Rep. Raúl M. Grijalva, D-Ariz., described it Friday as a bill of “low-hanging fruit on the immigration reform tree,” and said “it would have had support to pass.”

“The popularity, politically and internally, was very large,” Grijalva said in an interview with journalists from CQ Roll Call and The Washington Post during a taping of the C-SPAN “Newsmakers” program that will air Sunday. Full story

July 10, 2014

Diaz-Balart’s Immigration Overhaul Effort Is Dead for Now

diaz balart 197 062414 330x223 Diaz Balarts Immigration Overhaul Effort Is Dead for Now

Diaz-Balart, R-Fla., will no longer seek to advance his draft immigration bill (Bill Clark/CQ Roll Call File Photo)

After a year and a half of stops and starts, unbridled optimism and hints of inevitable defeat, Florida Republican Mario Diaz-Balart has declared his efforts to overhaul the nation’s immigration system officially dead for the 113th Congress.

“Despite our best efforts, today I was informed by the Republican leadership that they have no intention to bring this bill to the floor this year,” the congressman told reporters at a hastily convened press conference in the Cannon House Office Building on Thursday afternoon. “It is disappointing and highly unfortunate.”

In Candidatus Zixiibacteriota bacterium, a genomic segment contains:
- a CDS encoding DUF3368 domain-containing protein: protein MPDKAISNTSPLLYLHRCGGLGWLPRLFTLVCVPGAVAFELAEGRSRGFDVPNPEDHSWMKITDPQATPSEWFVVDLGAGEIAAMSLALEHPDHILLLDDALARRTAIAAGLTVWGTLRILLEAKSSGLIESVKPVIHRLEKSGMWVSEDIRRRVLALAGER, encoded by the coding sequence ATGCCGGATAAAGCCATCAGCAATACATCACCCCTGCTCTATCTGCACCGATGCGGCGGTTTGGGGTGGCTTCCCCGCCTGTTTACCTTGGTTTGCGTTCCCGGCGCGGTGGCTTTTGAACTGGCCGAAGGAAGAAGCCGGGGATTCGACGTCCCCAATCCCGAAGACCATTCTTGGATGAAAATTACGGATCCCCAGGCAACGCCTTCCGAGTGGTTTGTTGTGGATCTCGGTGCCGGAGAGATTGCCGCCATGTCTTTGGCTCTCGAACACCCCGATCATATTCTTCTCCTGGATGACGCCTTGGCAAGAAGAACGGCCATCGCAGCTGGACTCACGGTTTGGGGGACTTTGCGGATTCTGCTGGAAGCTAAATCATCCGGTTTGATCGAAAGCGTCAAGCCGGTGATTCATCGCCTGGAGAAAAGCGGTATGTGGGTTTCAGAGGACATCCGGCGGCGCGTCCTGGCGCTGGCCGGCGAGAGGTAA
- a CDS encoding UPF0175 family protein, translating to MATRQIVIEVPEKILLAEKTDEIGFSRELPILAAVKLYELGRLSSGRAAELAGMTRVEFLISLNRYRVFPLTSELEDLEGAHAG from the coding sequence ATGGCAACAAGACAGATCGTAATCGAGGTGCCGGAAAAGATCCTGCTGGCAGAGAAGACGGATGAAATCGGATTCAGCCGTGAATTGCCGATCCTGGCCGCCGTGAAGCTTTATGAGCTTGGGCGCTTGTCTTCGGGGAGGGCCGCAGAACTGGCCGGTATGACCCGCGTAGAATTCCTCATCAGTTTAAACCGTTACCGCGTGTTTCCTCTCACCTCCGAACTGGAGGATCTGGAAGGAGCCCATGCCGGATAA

Later, Diaz-Balart repeated, “I don’t think I can hide my disappointment.” Full story

July 9, 2014

GOP Plan to Save Highway Trust Fund May Win By Default

ways hearing005 031214 445x296 GOP Plan to Save Highway Trust Fund May Win By Default

Camp, R-Mich., and Levin, D-Mich., preside over a Ways and Means Committee meeting (Tom Williams/CQ Roll Call File Photo)

The House Republican plan to prevent, through the middle of next year, the looming insolvency of the Highway Trust Fund is drawing grumbles from both the left and the right, but there is increasing recognition that Congress has little choice but to enact it, or something like it.

Resignation that passing a short-term extension is likely the only way to avoid an August shutdown of transportation projects across the country was on full display Wednesday, the eve of a markup of the new proposal in the House Ways and Means Committee.

“It’s the only proposal out there,” Chairman Dave Camp, R-Mich., told reporters Wednesday afternoon in defense of his bill.

Full story

July 2, 2014

33 House Republicans to Obama: End Deportation Stays for ‘Dreamers’

issa092813 330x216 33 House Republicans to Obama: End Deportation Stays for Dreamers